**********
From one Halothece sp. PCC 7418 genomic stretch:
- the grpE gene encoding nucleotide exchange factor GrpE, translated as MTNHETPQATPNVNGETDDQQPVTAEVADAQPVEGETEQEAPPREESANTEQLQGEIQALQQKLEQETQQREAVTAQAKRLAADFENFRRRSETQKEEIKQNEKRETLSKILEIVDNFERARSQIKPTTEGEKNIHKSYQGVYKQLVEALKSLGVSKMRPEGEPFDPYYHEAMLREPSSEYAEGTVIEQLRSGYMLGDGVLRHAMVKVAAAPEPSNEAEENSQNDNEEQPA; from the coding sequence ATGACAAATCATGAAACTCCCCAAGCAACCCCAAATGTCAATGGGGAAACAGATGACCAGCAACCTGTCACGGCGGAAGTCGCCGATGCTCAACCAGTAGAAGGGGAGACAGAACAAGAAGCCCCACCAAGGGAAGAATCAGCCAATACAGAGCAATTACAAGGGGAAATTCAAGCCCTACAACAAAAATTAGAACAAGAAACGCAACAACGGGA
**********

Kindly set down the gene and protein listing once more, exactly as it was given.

From one Halothece sp. PCC 7418 genomic stretch:
- the grpE gene encoding nucleotide exchange factor GrpE, translated as MTNHETPQATPNVNGETDDQQPVTAEVADAQPVEGETEQEAPPREESANTEQLQGEIQALQQKLEQETQQREAVTAQAKRLAADFENFRRRSETQKEEIKQNEKRETLSKILEIVDNFERARSQIKPTTEGEKNIHKSYQGVYKQLVEALKSLGVSKMRPEGEPFDPYYHEAMLREPSSEYAEGTVIEQLRSGYMLGDGVLRHAMVKVAAAPEPSNEAEENSQNDNEEQPA; from the coding sequence ATGACAAATCATGAAACTCCCCAAGCAACCCCAAATGTCAATGGGGAAACAGATGACCAGCAACCTGTCACGGCGGAAGTCGCCGATGCTCAACCAGTAGAAGGGGAGACAGAACAAGAAGCCCCACCAAGGGAAGAATCAGCCAATACAGAGCAATTACAAGGGGAAATTCAAGCCCTACAACAAAAATTAGAACAAGAAACGCAACAACGGGA